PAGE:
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Re: bindings and assignments (was: Re: continuations)

> I agree that saying "people who don't use lisp are stupid" is, well,
> stupid.  For one thing, I can well understand someone preferring the more
> statically-typed world view of java to the more dynamically-typed world
> view of lisp.  What bothers me is when people take one look at lisp, go
> "oh, no, look at all those parentheses!" and run screaming.  Yes, these
> perhaps social issues, but it's surprising how much of peoples'
> are based on what to me are very superficial issues like this.  Then these
> superficial issues prevent many people from ever delving any further into
> the language; they just write it off immediately.  Often they will also
> come up with a post-hoc justification for their attitude e.g. "oh well,
> lisp is really slow, and it's just an AI language, so it's obviously not
> the tool for the job".  What they really mean is that they thought it was
> icky.

Lispy parenthesis can seem silly. Learning Scheme as a first language seems
like the one way Lisp-like languages will ever seen greater adoption. At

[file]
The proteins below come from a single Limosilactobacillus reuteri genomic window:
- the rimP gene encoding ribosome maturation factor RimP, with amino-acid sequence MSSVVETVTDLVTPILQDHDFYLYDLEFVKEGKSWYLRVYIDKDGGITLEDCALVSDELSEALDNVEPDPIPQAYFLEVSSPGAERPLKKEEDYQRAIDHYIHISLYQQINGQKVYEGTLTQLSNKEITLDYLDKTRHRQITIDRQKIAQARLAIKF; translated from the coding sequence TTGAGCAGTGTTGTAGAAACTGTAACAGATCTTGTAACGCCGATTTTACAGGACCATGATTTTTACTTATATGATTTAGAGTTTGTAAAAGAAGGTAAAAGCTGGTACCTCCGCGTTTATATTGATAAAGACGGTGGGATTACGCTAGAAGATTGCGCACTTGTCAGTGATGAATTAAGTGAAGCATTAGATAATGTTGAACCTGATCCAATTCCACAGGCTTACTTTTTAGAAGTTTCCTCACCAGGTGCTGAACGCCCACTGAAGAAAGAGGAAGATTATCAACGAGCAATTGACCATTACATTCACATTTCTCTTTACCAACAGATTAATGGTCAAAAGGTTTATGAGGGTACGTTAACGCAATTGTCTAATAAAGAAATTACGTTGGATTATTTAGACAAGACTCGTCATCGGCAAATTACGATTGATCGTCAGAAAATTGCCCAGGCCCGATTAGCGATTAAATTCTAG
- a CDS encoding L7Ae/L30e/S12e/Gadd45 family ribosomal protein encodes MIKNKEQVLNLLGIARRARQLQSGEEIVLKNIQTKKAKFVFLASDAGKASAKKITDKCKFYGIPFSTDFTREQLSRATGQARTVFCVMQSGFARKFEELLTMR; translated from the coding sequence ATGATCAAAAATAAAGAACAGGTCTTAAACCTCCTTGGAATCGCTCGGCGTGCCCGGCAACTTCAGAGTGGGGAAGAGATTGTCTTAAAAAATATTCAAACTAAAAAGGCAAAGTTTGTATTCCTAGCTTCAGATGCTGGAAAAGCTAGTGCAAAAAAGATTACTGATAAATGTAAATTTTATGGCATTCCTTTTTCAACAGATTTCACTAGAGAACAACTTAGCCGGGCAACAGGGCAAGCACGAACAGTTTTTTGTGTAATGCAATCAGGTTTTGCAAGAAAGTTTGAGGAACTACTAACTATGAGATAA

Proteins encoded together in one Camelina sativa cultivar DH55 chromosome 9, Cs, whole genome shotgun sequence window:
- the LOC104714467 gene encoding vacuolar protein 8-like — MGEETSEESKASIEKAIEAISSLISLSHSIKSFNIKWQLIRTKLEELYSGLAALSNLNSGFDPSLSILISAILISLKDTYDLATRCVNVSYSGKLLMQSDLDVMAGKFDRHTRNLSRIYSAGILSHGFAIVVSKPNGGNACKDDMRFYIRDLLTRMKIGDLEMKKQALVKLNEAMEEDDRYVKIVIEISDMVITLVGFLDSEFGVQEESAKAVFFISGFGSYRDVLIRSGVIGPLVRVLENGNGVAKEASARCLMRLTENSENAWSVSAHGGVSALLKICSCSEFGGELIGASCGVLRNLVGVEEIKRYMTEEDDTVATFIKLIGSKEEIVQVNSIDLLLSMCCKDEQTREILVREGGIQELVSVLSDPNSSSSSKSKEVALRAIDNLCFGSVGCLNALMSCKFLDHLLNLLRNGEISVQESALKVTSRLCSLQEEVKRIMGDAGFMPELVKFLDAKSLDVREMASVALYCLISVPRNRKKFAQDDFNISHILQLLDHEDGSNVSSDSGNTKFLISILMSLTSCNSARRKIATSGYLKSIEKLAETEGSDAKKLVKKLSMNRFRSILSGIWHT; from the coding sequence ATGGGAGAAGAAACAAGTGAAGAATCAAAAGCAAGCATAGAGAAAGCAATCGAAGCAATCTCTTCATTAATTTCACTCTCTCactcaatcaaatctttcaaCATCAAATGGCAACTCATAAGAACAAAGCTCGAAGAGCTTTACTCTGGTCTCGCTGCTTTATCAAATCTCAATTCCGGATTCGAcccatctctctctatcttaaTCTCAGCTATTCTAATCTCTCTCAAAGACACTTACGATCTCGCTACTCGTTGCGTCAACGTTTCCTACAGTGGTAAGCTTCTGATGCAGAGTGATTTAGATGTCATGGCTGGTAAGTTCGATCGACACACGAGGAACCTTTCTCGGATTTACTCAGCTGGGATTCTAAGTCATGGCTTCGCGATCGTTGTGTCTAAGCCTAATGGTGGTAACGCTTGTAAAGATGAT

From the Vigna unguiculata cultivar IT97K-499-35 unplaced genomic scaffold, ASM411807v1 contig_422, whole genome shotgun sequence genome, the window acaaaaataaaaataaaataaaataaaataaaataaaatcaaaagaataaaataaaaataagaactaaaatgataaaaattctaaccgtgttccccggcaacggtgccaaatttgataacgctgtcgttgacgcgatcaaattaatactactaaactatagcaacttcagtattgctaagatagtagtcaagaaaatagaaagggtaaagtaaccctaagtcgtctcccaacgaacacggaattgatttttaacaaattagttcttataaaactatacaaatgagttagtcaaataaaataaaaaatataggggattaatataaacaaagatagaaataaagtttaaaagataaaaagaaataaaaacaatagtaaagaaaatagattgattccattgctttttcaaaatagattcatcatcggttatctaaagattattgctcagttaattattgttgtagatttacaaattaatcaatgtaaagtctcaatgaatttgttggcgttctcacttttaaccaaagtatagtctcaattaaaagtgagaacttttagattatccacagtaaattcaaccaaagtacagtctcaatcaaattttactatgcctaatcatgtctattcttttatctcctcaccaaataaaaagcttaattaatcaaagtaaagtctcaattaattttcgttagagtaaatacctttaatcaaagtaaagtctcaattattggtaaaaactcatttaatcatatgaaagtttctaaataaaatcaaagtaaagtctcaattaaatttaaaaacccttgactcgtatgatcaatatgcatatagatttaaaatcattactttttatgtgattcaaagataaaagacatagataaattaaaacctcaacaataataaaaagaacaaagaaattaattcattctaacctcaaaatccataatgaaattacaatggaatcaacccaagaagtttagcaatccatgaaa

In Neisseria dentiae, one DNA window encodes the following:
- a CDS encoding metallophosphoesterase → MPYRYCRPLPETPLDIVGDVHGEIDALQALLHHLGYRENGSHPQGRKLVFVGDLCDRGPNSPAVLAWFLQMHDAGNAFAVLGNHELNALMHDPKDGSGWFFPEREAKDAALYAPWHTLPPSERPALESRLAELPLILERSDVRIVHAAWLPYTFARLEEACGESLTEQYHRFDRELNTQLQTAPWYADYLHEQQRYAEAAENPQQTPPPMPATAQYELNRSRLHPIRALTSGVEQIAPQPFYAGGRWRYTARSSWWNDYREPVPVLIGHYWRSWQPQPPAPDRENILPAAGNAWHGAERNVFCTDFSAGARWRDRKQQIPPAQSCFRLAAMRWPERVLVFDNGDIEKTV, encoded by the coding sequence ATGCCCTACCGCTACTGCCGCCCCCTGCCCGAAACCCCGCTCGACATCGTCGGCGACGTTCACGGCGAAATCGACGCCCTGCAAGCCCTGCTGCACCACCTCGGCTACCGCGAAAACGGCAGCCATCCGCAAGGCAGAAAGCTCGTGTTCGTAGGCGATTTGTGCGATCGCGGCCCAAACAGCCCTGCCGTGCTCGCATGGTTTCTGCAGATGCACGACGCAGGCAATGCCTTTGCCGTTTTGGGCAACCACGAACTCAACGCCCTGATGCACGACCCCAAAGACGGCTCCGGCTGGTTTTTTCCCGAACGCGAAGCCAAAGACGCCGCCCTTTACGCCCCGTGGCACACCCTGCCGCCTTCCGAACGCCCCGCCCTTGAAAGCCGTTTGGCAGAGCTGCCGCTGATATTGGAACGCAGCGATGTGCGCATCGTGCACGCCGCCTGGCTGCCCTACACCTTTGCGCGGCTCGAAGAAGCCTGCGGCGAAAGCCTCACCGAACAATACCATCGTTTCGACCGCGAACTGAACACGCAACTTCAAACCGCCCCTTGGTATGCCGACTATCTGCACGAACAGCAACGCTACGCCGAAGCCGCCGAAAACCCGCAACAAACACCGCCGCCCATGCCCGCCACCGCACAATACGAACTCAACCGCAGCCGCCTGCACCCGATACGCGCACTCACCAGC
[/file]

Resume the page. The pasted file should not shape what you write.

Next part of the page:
Uni, I started with Pascal, then Modula-2 - only then did we see Scheme
(PC-Scheme), C, Assembler and others. Quality of education makes a big
difference. We didn't focus on Scheme, it was just part of some other
subject ("prac" I think). We weren't encouraged to admire the consistency of
expression, or taught about macros or closures (and certainly not call/cc).
We weren't taught how to design scheme programs. We weren't told about SICP
:-(. Boo hoo!!

I've come back to Scheme and Lisp through an interest in programming
languages. I started my journey with Python, then to very briefly to
Haskell, briefly to OCaml and ML and then to Dylan, Scheme/Common-Lisp. I'm
still an amateur but I've done a bit of Scheme programming. The parenthesis
are no longer scary. They are still a bit silly (because the compiler/reader
could close them all off for you) and "dot/path notation" is very
convenient. I still find that I prefer to have more "markers" in the code to
delimit expression from each other - as in "if x a else b" rather than "(if
x a b)" (usually nicely indented). Also, dynamic typing is ok but when I
mistype a variable I want to be told at compile/read time about that. This
attitude is probably due to years of knocking out code in the C family and a
lack of focus and brain cells :-).

A good comprimise of features seems to be Ruby. It gets far less attention
than it deserves and works well for those of us who are still parenthically

> Maybe what I'm really saying is that I don't understand why people have
> such a hard time with different syntaxes ;-)

I hear ya.